Various causes of B12 deficiency

Disease Pathogenetic mechanism
autoimmune gastritis destruction of the gastric parietal cells that produce gastric acid, haptocorrin, and intrinsic factor
pancreatic insufficiency failure to digest haptocorrin
inflammatory bowel disease disrupted uptake of B12 bound to intrinsic factor
receptor deficiencies disrupted binding and cellular uptake of intrinsic factor or transcobalamin

Uptake can be disrupted in various circumstances. Crohn’s disease, a major form of inflammatory bowel disease, often most severely affects the terminal ileum, which is where cobalamin, bound to intrinsic factor, must be taken up. In many Crohn’s patients, the terminal ileum is damaged to a point where it needs to be surgically removed.

The classical form of vitamin B12 deficiency, known as pernicious anemia, is caused by an autoimmune disease that destroys the parietal cells, the specific cell type in the gastric mucosa that secretes both haptocorrin and intrinsic factor. The parietal cells also produce gastric acid, the lack of which will compromise the release of B12 from food proteins.

The earliest clinical treatment of pernicious anemia due to vitamin B12 deficiency consisted in the ingestion of copious amounts of homogenized raw liver. Apparently, this was not everybody’s cup of tea, and some patients refused this treatment, in spite of the serious consequences. The situation improved when liver extracts enriched for the vitamin became available. Nowadays, the pure compound is applied orally or intravenously.

As stated above, the amount of cobalamin stored in the liver is many times larger than the daily requirement; the vitamin deficiency therefore tends to become clinically manifest with considerable delay after the disruption of vitamin uptake. This is something to watch out for in patients who have apparently recovered from some intestinal disease or surgery but who have been left with compromised digestive or absorptive function.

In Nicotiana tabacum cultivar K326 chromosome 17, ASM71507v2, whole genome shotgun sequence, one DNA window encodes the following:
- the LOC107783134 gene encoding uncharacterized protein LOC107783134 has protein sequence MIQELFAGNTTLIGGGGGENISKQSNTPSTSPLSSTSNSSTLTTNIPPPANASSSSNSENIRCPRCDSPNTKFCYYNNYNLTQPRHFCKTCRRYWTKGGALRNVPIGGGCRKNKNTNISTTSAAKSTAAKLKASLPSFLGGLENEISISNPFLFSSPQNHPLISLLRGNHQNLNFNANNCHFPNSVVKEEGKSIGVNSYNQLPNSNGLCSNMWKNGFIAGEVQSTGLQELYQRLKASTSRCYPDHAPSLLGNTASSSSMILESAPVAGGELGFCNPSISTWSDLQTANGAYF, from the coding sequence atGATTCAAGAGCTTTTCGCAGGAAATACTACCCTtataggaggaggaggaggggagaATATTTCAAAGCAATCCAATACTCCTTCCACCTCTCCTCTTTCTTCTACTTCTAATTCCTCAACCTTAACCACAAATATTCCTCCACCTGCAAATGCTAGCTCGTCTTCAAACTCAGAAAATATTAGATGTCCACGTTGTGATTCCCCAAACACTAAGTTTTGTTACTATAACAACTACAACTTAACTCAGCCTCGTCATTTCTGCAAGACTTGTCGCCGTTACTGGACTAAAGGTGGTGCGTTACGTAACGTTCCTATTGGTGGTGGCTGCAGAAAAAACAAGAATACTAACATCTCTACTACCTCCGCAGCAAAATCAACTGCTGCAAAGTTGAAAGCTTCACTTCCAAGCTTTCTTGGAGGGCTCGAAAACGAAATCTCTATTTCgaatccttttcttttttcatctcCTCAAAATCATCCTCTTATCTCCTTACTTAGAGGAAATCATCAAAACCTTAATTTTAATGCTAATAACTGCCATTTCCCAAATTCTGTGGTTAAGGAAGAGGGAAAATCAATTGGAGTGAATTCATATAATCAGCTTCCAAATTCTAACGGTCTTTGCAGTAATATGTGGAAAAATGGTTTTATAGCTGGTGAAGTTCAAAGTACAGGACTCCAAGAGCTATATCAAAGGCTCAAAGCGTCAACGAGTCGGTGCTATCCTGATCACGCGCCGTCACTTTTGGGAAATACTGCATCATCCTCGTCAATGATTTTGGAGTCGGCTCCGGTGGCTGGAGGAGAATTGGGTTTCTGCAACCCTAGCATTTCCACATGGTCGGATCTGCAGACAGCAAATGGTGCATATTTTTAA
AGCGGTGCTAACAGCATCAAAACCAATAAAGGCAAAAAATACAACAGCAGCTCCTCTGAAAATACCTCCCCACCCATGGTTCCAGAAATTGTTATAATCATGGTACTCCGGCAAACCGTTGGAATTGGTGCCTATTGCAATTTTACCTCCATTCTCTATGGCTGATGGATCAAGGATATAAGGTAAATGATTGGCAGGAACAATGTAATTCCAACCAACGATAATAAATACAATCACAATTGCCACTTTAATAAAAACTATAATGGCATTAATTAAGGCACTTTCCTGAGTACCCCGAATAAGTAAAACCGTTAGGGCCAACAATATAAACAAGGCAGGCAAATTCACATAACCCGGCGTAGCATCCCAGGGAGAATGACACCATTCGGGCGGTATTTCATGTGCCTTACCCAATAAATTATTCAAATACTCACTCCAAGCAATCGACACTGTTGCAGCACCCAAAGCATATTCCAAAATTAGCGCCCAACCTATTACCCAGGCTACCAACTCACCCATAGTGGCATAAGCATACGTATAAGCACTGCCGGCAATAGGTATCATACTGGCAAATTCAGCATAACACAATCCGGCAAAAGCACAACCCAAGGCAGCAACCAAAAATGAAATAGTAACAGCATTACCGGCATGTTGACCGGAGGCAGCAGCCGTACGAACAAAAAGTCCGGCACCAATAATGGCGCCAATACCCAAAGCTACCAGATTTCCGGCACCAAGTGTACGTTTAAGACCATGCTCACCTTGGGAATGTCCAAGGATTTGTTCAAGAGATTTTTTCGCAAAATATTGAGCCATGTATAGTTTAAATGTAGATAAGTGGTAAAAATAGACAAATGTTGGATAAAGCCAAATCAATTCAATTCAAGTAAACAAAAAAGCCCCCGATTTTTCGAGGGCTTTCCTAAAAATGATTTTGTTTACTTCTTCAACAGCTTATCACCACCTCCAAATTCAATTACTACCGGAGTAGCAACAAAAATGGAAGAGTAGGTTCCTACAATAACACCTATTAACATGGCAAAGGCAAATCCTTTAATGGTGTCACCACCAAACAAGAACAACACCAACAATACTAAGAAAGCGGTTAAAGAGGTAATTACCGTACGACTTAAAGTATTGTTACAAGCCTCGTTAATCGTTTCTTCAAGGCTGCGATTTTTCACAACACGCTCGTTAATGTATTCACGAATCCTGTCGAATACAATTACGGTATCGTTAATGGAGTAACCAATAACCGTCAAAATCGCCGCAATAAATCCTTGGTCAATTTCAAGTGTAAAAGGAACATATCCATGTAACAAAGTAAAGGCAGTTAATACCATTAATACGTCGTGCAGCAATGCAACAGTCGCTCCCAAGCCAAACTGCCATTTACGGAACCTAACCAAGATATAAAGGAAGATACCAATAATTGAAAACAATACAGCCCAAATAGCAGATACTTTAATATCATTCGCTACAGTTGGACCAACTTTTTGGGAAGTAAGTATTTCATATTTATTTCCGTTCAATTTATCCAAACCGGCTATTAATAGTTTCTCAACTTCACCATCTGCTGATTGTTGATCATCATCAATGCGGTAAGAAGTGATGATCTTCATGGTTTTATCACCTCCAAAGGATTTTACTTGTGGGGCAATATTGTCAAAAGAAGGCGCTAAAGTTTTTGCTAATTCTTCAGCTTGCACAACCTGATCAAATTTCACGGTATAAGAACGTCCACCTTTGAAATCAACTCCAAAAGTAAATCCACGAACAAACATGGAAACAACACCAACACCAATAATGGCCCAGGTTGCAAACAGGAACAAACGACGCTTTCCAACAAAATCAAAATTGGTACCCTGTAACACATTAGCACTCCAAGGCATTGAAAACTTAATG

Cobalamin has a very high affinity for cyanide, and cyanocobalamin is a common synthetic derivative used as a supplement. Hydroxycobalamin can shed a hydroxide and bind a cyanide ion. In gram amounts, hydroxycobalamin can be used to scavenge free cyanide in acute cyanide poisonings; reportedly, this treatment is superior to the use of oxidative agents that induce the formation of methemoglobin as a cyanide scavenger [98].


Vitamin B12 deficiency causes disruption of folate-dependent metabolism: the methyl trap hypothesis

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Like folic acid deficiency, a lack of vitamin B12 causes macrocytic anemia, and the changes to the cells found in the peripheral blood and in the bone marrow are indistinguishable between the two conditions. In folate deficiency, the macrocytosis can be explained by the inhibition of nucleotide synthesis (see slide 15.5.3). However, unlike folic acid, cobalamin itself is not required for those synthetic pathways (see slide 15.2.9). How, then, can we account for the clinical resemblance? This is explained by the methyl trap hypothesis.91

When vitamin B12 is deficient, S-adenosylmethionine (SAM) will be lacking (see slide 15.4.2). SAM imposes feedback inhibition on the reduction of N,N’-methylene-tetrahydrofolate to methyl-THF; therefore, the lack of SAM permits excessive accumulation of methyl-THF. The high level of methyl-THF, in turn, inhibits serine hydroxymethyltransferase, which is one of the major reactions that supply C1 units to the THF pool (see slide 15.2.4). The C1-THF pool becomes depleted. In keeping with this explanation, folate substitution does transiently improve the blood count in patients with B12 deficiency.

A lacking capacity for biosynthetic methylation also interferes with the synthesis of phospholipids, which in turn causes demyelination of nerve fibers (see section 15.4). The neurological consequences tend to be more grave in vitamin B12 deficiency than in folate deficiency.